Million-Dollar Tax Dodge

We did it for you, senator: special care and handling for Velella's deadbeat pal

From George W. Bush to George Pataki, cutting taxes is the Republican credo, the bedrock upon which all GOP principles rest. But former state senator Guy Velella, a Republican tried and true and a staunch ally of both men, had his own approach to that goal—one he pursued with the help of the state's top tax officials.

Telephone wiretaps installed on Velella's office lines by Manhattan District Attorney Robert Morgenthau caught the senator on February 9, 2000, deep in conversation with the state commissioner of taxation and finance, Arthur Roth. The subject was the chronic tax debt—some $1.5 million—owed by Velella's longtime friend and campaign contributor, Dick Gidron, the garrulous and influential Cadillac dealer whose social circle ran from mayors to mobsters.

Overseeing the collection of state taxes for the Pataki administration had been Roth's chore since 1996, first as a deputy, and then as commissioner, and it was he who had made the call.

"What's happening?" the senator greeted him brightly.

"Gidron," said the commissioner, getting right to the point. "You know," Roth continued, "we have a very long, sordid history with [this]."

"Oh, I know," said Velella.

"And, I got to tell you, your name and my name are all over that file."

"Yes," acknowledged the senator.

"And we reviewed it today, and it isn't, it isn't a question of him just not filing a return," said the finance commissioner. "Uh, we have reason to believe there are assets that he's not forthright with. Uh, he's made promises he doesn't keep. We can't get information . . . [and] a group of us met today to evaluate the case. Because we're worried about the [state] controller coming in and pulling that file. And before he comes in and pulls the file and lowers the boom on us, we figured we got to, we have to do something here."

Roth emphasized that he and his office had tried hard to help the senator and his friend.

"We've gone way beyond anything we would ever do for anybody else," he said.

"Sure, I don't doubt that," said Velella.

"And, and you know," added Roth, stammering a bit, "you know I did a lot of it out of respect for you."

"Oh, I appreciate that," responded the senator.

Gidron had called him earlier that day, Velella said, complaining that the tax officials were leaning on him again, demanding taxes due on a 1994 return.

It was much worse than that, said Roth.

"Believe me, it's way beyond that one tax return," he said. "We have a big, thick file that says, 'I have not dealt with you in good faith, Mr. Tax Department.' And he hasn't."

Gidron had been caught hiding income and dividends, Roth said. "You know he, he's handling all of us, my friend," the commissioner said. "I mean unfortunately he's very good at it."

To this, Velella let out a sigh so audible that investigators noted it on their transcript. "Yeah, well, he's a salesman," he said.

"Because where people get [reprieves of] a month or two," said Roth, "he gets three years. . . . Oh, he's terrific. If I had a bridge, I'd want him to sell it."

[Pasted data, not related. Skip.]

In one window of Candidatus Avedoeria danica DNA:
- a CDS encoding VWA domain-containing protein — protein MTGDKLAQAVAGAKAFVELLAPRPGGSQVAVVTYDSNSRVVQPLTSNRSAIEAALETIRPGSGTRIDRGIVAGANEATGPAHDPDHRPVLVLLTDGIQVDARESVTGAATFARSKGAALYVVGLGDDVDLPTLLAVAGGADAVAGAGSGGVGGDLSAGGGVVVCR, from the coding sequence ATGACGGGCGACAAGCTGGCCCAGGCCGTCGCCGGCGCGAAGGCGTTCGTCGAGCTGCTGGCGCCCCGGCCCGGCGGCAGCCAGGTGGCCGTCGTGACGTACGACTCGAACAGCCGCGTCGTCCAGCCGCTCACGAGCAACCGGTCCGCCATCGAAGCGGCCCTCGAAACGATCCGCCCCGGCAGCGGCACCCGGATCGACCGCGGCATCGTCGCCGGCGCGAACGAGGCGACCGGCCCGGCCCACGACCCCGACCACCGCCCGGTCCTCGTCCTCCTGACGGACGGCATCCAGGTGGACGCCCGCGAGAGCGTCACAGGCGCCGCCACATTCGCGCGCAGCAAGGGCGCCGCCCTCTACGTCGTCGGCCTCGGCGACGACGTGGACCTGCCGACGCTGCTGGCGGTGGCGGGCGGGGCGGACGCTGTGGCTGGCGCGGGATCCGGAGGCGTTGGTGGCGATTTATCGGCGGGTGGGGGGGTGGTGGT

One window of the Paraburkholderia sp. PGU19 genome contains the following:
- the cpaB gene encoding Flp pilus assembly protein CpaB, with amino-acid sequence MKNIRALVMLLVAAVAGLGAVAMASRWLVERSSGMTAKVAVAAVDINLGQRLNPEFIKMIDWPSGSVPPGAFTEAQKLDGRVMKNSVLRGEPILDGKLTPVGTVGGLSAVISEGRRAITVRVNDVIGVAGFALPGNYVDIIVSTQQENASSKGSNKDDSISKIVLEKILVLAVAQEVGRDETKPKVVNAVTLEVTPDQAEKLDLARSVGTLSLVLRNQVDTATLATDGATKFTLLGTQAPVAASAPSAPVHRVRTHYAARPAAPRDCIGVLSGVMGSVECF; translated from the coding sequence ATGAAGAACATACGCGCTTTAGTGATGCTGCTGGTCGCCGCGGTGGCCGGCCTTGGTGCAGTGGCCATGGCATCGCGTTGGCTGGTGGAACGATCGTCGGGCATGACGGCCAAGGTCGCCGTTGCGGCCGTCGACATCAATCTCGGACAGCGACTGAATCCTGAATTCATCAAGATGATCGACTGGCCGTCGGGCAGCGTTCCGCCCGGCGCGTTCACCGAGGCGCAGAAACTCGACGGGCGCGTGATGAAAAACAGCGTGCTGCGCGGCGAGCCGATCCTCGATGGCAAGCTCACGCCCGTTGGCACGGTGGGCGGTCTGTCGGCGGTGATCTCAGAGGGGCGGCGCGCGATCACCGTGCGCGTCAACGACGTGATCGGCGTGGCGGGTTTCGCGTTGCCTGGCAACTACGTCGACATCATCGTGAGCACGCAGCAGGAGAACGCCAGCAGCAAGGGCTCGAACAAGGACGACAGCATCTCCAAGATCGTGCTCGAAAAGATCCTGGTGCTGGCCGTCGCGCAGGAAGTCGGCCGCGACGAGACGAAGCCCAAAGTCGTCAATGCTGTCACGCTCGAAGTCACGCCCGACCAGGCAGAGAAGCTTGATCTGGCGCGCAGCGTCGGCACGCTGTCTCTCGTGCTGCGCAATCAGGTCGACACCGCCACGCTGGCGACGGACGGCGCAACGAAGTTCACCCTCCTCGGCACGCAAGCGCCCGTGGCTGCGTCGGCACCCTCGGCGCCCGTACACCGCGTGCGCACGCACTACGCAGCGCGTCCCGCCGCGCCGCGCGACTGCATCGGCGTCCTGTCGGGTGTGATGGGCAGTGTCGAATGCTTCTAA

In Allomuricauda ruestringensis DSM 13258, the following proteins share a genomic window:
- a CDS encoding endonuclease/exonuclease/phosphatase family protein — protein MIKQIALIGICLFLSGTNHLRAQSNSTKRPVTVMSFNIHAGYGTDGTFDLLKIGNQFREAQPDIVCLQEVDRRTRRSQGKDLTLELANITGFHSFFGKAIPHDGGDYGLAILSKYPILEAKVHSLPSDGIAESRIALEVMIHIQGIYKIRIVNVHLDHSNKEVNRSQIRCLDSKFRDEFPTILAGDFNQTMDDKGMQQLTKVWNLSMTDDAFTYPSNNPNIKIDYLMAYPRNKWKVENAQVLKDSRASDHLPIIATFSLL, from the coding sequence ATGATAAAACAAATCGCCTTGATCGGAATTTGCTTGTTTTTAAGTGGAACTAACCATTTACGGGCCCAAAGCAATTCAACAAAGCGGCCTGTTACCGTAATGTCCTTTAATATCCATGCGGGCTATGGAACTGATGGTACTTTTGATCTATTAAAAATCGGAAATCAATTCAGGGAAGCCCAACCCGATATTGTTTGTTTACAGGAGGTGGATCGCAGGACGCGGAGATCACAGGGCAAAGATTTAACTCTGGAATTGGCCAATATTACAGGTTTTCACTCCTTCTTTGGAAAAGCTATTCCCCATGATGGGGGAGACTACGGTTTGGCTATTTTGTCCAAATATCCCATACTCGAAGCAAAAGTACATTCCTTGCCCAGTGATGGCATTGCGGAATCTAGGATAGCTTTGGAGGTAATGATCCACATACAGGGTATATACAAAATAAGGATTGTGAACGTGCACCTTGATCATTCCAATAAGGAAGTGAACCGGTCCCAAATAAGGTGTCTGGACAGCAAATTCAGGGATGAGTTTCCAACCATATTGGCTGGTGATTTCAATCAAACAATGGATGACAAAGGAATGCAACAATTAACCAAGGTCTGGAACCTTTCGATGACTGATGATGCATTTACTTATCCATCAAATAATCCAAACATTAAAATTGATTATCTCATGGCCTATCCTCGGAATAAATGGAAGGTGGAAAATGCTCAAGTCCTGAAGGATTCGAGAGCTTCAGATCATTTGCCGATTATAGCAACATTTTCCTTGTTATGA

Actually, Gidron had already sold something similar to the state—not a bridge, but a vacant auto dealership on Fordham Road near the Bronx Zoo, a property that Gidron badly wanted to unload.

According to indictments later filed against Velella, the senator used his influence to get the state to lease the site as an office for the Department of Motor Vehicles. Then, when officials said that Gidron's outstanding tax liens made that arrangement untenable, Velella helped a developer buy the site and take over the lease.

Throughout 1997 and 1998, according to the charges, Velella pushed state officials to lift or reduce the tax liens against the dealer in order to facilitate the sale. The senator, according to Morgenthau's charges, had his own reasons to want the closing to go through: The lawyer who was handling it later split his $35,000 fee with Velella's law firm.

A onetime lion of the state senate with nearly 30 years in the legislature and the closest of links to the governor, Velella pled guilty to attempted bribery and resigned his office last month. He began serving a one-year sentence last week. His phone chat with the tax commissioner was just one of several instances revealed during the four-year investigation in which high state and city officials were heard cutting breaks for the senator's clients and cronies.

Gidron, the former chairman of the Bronx Democratic Party, became collateral damage during the probe. A separate November 2002 indictment charged him with criminal tax evasion; ducking more than $1.5 million in taxes on the Cadillacs, Fords, and other cars he sold.

The auto dealer, who once urged a judge to go easy on a top Luchese crime family figure, didn't let his problems get him down. He went ahead as scheduled with his annual Super Bowl party in January 2003. As the Post's Page Six reported, his guests included former mayor Dinkins, Manhattan Borough President C. Virginia Fields, and Congressman Charles Rangel. In November, Gidron pled guilty. He is now serving three years of home confinement in his mansion in Scarsdale.

Roth retired as state tax commissioner in 2003. He did not return messages left at his Albany home.

 
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